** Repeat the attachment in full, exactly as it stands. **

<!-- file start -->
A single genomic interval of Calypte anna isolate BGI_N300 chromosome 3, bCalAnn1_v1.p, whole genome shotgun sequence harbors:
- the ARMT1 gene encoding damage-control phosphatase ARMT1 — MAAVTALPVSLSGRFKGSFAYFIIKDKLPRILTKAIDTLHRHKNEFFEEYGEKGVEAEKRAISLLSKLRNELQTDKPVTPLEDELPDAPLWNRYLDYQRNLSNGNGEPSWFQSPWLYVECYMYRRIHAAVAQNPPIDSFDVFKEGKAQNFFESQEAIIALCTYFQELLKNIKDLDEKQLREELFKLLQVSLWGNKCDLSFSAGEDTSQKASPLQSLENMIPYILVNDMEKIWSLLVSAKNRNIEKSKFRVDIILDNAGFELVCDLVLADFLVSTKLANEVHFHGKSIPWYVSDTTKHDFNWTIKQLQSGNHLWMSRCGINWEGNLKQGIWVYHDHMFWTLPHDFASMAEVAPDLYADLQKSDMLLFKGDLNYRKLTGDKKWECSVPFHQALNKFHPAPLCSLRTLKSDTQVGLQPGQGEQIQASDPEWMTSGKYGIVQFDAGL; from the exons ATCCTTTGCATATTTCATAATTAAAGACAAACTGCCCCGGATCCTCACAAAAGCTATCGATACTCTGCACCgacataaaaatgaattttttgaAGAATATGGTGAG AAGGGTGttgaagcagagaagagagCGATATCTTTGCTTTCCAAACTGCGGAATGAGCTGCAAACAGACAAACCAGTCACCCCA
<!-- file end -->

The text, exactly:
A single genomic interval of Calypte anna isolate BGI_N300 chromosome 3, bCalAnn1_v1.p, whole genome shotgun sequence harbors:
- the ARMT1 gene encoding damage-control phosphatase ARMT1 — MAAVTALPVSLSGRFKGSFAYFIIKDKLPRILTKAIDTLHRHKNEFFEEYGEKGVEAEKRAISLLSKLRNELQTDKPVTPLEDELPDAPLWNRYLDYQRNLSNGNGEPSWFQSPWLYVECYMYRRIHAAVAQNPPIDSFDVFKEGKAQNFFESQEAIIALCTYFQELLKNIKDLDEKQLREELFKLLQVSLWGNKCDLSFSAGEDTSQKASPLQSLENMIPYILVNDMEKIWSLLVSAKNRNIEKSKFRVDIILDNAGFELVCDLVLADFLVSTKLANEVHFHGKSIPWYVSDTTKHDFNWTIKQLQSGNHLWMSRCGINWEGNLKQGIWVYHDHMFWTLPHDFASMAEVAPDLYADLQKSDMLLFKGDLNYRKLTGDKKWECSVPFHQALNKFHPAPLCSLRTLKSDTQVGLQPGQGEQIQASDPEWMTSGKYGIVQFDAGL; from the exons ATCCTTTGCATATTTCATAATTAAAGACAAACTGCCCCGGATCCTCACAAAAGCTATCGATACTCTGCACCgacataaaaatgaattttttgaAGAATATGGTGAG AAGGGTGttgaagcagagaagagagCGATATCTTTGCTTTCCAAACTGCGGAATGAGCTGCAAACAGACAAACCAGTCACCCCA